According to a survey conducted in 16 countries by Insurance Europe, the organisation representing insurers in Brussels, 38 percent of Europeans do not save for retirement, with a proportion as high as 60 percent in Finland, 57 percent in Spain, 56 percent in France and 55 percent in Italy. 

The groups least likely to have a pension plan are women (42% versus 34% of men), unemployed people (67%), self-employed and part-time workers in the private sector (38%), divorced and singles (44% and 43% respectively), and 18-35 year olds (40%).

“As a complement to public pensions, PEPP caters for the needs of today’s younger generation and allows people to better plan and make provisions for the future,” EU Commissioner for Financial Services Mairead McGuinness said on March 22nd, when new EU rules came into effect. 

The scheme will also allow savers to sign up to a personal pension plan offered by a provider based in another EU country.

Who can sign up?

Under the EU regulation, anyone can sign up to a pan-European personal pension, regardless of their nationality or employment status. 

The scheme is open to people who are employed part-time or full-time, self-employed, in any form of “modern employment”, unemployed or in education. 

The condition is that they are resident in a country of the European Union, Norway, Iceland or Liechtenstein (the European Economic Area). The PEPP will not be available outside these countries, for instance in Switzerland. 

How does it work?

PEPP providers can offer a maximum of six investment options, including a basic one that is low-risk and safeguards the amount invested. The basic PEPP is the default option. Its fees are capped at 1 percent of the accumulated capital per year.

People who move to another EU country can continue to contribute to the same PEPP. Whenever a consumer changes the country of residence, the provider will open a new sub-account for that country. If the provider cannot offer such option, savers have the right to switch provider free of charge.  

As pension products are taxed differently in each state, the applicable taxation will be that of the country of residence and possible tax incentives will only apply to the relevant sub-account.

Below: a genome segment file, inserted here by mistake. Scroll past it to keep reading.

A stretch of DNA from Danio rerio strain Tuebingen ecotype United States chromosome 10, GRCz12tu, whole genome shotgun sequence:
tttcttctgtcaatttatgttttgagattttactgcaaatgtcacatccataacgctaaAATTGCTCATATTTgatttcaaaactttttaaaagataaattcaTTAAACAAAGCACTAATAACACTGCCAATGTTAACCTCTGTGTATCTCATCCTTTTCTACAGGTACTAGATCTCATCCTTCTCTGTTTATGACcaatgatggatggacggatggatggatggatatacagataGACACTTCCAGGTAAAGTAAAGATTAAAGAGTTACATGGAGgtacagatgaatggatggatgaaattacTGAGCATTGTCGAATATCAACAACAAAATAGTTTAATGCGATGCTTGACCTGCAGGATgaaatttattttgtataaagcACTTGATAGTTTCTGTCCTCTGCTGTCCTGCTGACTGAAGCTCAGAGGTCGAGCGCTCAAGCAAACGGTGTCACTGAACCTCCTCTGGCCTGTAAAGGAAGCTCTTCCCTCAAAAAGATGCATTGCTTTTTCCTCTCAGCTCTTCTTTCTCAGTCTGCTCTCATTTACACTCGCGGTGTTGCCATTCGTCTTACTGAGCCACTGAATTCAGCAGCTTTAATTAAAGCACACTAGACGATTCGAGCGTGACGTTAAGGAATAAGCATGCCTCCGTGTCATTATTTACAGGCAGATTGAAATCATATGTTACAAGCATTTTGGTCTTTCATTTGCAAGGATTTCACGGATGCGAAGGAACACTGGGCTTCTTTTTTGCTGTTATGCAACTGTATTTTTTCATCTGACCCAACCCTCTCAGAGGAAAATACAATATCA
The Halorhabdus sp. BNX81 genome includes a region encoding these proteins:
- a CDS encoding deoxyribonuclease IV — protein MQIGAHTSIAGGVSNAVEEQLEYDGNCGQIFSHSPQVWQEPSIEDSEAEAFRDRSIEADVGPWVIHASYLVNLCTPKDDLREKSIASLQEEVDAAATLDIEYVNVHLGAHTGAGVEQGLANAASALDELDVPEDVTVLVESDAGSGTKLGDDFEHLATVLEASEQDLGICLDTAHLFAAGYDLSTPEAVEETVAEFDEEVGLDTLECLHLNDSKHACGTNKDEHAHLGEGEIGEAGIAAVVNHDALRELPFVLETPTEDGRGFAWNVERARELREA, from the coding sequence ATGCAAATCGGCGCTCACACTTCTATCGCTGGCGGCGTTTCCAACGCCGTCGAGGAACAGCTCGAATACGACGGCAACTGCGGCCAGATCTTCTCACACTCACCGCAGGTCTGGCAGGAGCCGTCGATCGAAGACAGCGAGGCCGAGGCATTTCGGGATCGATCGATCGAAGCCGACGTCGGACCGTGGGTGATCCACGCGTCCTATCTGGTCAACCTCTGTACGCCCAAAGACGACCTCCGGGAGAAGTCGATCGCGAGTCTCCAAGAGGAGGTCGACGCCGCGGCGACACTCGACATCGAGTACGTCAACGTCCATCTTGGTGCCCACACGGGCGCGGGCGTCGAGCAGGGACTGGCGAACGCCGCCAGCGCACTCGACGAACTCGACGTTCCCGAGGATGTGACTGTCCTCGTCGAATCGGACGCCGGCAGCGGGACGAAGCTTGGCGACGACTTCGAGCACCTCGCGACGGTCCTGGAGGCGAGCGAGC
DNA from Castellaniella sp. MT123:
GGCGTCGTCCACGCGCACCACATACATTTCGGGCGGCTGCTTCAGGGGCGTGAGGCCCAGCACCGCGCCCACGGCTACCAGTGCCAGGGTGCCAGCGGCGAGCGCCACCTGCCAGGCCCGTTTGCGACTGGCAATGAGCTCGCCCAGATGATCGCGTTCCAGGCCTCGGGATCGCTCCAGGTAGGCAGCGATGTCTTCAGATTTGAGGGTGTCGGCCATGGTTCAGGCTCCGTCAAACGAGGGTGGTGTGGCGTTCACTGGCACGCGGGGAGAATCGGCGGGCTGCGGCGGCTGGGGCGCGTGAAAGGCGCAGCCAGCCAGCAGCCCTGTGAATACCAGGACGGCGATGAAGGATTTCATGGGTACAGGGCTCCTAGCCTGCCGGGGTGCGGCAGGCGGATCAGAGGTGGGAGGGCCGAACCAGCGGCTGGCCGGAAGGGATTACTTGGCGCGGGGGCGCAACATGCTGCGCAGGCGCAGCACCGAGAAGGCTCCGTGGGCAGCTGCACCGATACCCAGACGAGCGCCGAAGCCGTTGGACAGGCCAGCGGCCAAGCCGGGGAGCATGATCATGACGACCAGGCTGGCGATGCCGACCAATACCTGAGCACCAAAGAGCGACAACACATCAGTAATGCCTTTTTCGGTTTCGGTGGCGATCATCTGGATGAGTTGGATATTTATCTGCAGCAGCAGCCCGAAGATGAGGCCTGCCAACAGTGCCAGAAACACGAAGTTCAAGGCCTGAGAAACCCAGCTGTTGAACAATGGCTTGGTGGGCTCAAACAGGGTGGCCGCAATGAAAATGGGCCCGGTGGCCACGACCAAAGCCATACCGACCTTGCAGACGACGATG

Savers who move residence outside the EU cannot continue saving on their PEPP, but they can resume contributions if they return. They would also need to ask advice about the consequences of the move on the way their savings are taxed. 

Pensions can then be paid out in a different location from where the product was purchased. 

Where to start?

Pan-European personal pension products can be offered by authorised banks, insurance companies, pension funds and wealth management firms. 

They are regulated products that can be sold to consumers only after being approved by supervisory authorities. 

As the legislation came into effect this week, only now eligible providers can submit the application for the authorisation of their products. National authorities have then three months to make a decision. So it will still take some time before PEPPs become available on the market. 

When this will happen, the products and their features will be listed in the public register of the European Insurance and Occupational Pensions Authority (EIOPA). 

For more information:

https://www.eiopa.europa.eu/browse/regulation-and-policy/pan-european-personal-pension-product-pepp/consumer-oriented-faqs-pan_en 

https://www.eiopa.europa.eu/browse/regulation-and-policy/pan-european-personal-pension-product-pepp_en 

This article is published in cooperation with Europe Street News, a news outlet about citizens’ rights in the EU and the UK.